If you live in one state and have a doctor in another (because they don't offer the treatment to you, unless you're a pregnant female), can the police in your town call your doctor and tell them not to prescribe people from your town - when you did nothing wrong at all.

  • This would be easier to understand if it was fleshed out more. Are you getting at efforts by a resident of one state to circumvent abortion restrictions in another perhaps? – ohwilleke Feb 22 '17 at 6:56

Only the courts have legal authority to order a licensed medical practitioner to refrain from writing a legal prescription, or to order a licensed pharmacist to not fill one. I assume that is what you mean by "tell him not prescribe people from our town". Additionally, the courts of one state only have jurisdiction over actions in that state, so an Idaho judge cannot restrain a doctor's practice in Washington. The fact that a customer is an Idaho resident does not change that.

Police can give orders in furtherance of their official duties. Generally, that relates to immediate situations, such as an order to sit on the ground (during an arrest), step aside (when executing a search warrant), and the like. It depends on the state, but many states have "emergency powers" laws that allow the governor to give orders (such as evacuation) as are felt to be required in an emergency, and that authority may be transmitted to local police. If the governor (of that state) issued such an order, then police of the other state could enforce it (but that hasn't happened).

If an officer felt that the people from one town were selling oxycodone, he might feel that as a citizen, he should try to persuade the local doctor to stop writing those prescriptions. Persuasion is always legal; going beyond persuasion (acting under color of law) requires legal authority, which would be lacking in the situation you describe.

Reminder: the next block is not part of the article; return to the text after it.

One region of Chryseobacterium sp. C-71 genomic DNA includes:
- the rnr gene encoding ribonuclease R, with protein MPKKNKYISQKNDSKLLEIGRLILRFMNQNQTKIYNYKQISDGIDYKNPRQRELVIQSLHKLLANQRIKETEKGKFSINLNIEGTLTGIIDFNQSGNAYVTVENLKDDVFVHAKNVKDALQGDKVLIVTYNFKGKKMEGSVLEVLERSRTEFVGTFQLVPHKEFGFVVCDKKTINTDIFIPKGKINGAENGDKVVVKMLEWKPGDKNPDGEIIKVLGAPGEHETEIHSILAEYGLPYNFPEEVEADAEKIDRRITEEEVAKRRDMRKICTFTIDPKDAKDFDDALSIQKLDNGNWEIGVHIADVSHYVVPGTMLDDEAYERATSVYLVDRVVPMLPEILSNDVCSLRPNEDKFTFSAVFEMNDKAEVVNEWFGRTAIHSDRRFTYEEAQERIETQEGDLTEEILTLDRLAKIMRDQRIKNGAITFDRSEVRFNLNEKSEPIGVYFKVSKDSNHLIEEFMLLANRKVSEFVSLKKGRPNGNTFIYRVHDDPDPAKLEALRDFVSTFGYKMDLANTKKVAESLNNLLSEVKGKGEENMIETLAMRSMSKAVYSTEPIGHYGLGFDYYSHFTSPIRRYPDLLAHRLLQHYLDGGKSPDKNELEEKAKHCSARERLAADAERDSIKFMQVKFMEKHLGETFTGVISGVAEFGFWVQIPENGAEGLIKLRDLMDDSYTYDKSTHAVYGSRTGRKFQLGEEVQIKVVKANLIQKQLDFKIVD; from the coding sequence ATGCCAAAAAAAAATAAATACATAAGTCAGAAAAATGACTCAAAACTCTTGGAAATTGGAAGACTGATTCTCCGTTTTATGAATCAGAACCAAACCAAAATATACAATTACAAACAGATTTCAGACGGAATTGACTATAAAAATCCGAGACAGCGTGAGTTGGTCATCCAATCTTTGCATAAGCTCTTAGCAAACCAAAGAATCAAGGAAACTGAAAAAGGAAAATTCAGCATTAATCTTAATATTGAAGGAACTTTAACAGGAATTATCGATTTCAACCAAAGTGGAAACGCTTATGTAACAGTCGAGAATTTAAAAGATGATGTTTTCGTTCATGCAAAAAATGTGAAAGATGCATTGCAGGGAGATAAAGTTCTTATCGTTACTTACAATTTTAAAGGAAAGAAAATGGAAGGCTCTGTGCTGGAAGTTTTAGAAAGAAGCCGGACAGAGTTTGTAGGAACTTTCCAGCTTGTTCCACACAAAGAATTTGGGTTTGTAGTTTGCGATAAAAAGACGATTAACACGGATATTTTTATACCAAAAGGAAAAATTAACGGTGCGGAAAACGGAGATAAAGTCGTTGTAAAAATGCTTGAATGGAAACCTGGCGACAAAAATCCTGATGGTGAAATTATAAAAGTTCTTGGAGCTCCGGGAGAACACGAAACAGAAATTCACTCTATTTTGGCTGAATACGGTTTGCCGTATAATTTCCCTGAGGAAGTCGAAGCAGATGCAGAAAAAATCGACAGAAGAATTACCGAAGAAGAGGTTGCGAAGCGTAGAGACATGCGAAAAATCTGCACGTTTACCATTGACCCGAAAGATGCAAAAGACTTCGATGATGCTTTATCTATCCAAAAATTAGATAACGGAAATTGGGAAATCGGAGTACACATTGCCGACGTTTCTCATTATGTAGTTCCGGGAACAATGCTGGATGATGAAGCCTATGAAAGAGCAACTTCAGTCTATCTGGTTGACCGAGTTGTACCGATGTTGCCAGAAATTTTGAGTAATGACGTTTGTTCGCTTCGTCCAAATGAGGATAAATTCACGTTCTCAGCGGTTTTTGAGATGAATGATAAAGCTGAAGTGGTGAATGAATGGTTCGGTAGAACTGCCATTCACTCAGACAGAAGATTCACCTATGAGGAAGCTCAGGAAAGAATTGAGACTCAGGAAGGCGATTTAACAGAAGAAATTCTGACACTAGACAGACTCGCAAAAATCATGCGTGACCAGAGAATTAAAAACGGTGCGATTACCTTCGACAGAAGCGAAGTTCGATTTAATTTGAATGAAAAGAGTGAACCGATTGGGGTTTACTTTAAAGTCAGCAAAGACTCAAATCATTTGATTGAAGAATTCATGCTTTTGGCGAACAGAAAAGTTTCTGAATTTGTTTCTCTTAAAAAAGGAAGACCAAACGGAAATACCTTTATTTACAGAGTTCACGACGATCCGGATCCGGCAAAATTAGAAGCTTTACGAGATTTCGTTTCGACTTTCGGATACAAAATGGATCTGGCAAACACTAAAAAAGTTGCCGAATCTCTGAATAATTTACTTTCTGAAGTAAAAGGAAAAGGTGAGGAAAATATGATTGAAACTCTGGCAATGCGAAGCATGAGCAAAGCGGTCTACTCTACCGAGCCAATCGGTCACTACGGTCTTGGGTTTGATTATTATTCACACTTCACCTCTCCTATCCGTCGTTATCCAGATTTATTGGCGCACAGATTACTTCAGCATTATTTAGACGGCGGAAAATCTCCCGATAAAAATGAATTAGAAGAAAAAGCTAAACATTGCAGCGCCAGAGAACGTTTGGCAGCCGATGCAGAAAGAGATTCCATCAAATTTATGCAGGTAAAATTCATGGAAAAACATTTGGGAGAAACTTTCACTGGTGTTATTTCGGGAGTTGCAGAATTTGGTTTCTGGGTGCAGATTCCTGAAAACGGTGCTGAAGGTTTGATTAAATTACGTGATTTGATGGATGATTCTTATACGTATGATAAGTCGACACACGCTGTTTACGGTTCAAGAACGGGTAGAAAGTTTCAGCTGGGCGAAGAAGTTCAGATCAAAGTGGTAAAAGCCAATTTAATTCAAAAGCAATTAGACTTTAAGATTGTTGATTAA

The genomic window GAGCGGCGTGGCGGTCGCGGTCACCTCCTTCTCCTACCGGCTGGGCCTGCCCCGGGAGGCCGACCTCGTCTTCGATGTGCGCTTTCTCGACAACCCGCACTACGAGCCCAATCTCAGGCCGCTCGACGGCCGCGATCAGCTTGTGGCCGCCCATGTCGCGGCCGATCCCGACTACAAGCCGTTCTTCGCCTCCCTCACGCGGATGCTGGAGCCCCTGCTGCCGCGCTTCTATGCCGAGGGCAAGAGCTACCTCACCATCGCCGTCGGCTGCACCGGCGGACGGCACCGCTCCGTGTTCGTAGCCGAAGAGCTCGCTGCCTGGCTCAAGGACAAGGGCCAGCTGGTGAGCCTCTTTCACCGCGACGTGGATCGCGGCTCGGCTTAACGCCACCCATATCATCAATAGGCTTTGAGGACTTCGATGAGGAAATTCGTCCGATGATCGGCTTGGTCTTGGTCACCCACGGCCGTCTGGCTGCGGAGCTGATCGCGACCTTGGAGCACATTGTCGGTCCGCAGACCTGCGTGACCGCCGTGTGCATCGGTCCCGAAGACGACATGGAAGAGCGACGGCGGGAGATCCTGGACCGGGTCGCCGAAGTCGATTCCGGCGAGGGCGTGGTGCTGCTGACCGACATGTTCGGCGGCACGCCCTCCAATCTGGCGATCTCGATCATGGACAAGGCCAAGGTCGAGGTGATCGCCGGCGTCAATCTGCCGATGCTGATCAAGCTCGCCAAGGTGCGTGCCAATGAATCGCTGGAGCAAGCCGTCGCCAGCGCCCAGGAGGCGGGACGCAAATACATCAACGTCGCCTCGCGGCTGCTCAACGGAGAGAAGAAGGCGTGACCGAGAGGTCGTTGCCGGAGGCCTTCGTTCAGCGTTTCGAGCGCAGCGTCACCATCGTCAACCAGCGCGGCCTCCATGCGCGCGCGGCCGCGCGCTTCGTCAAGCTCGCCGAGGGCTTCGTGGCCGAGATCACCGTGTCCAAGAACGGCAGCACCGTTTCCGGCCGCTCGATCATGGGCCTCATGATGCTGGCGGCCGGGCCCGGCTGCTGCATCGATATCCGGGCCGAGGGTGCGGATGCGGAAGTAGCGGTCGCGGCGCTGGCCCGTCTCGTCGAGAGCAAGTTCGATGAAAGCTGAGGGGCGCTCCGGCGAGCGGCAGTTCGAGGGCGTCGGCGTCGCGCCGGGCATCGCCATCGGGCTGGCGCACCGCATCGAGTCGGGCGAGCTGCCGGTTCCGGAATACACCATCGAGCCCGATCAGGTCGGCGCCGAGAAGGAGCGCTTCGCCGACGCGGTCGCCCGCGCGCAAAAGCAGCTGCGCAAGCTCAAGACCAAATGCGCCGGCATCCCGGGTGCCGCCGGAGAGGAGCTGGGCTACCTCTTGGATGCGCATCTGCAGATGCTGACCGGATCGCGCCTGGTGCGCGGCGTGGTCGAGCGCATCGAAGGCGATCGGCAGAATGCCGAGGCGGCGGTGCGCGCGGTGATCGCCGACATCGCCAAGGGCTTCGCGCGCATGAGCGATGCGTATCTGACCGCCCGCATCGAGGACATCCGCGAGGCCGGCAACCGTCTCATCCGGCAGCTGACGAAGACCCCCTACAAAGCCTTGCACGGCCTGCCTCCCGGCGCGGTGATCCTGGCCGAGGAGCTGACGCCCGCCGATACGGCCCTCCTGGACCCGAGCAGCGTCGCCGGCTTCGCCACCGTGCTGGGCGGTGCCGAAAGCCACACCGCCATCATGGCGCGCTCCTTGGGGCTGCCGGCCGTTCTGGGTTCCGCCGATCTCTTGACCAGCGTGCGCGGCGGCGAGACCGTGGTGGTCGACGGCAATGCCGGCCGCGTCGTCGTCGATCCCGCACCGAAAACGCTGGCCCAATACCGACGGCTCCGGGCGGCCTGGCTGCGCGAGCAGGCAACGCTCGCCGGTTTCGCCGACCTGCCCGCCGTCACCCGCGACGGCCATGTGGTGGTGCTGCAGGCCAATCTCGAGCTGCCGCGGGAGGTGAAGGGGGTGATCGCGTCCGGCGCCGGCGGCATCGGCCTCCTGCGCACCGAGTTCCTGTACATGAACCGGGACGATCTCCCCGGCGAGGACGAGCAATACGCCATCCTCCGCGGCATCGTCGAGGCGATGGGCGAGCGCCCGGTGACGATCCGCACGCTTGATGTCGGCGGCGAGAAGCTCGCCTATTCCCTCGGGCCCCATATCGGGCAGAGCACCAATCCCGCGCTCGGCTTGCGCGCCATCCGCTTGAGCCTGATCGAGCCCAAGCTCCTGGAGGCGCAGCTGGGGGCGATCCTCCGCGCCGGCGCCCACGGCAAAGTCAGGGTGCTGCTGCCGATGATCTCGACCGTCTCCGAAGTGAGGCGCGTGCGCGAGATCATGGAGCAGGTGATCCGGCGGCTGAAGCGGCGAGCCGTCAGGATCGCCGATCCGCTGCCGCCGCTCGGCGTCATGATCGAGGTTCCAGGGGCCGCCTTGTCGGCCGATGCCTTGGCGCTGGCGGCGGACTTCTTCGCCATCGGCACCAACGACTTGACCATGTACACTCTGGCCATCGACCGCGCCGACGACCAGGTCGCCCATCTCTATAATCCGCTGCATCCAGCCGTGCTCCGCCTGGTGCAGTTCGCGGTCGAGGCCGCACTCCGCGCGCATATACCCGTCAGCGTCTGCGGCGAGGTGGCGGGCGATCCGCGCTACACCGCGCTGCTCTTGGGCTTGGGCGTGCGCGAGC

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    "Persuasion" may not be legal if the fact that the person holds an official position is influential even if they do not expressly act in an official capacity – Dale M Feb 19 '17 at 5:21
  • I'm assuming US jurisdiction, following the OP's tag, where the right to speak freely is constitutionally protected. Holding a government position does not terminate your ordinary rights as a citizen. – user6726 Feb 19 '17 at 6:01
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    Not my point - speaking freely as a private citizen is fine - saying the same thing while wearing a police uniform and giving the impression that you are speaking with the authority of the office (even if only implied) - not so much – Dale M Feb 19 '17 at 7:16
  • We have no evidence anyone was wearing a uniform. – user6726 Feb 19 '17 at 14:28
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    And, equally, we have no evidence they weren't. The OP has posited if it is ok for a police officer to restrict a doctor - the question is irrelevant if the doctor doesn't know the other person is a police officer. – Dale M Feb 19 '17 at 20:14

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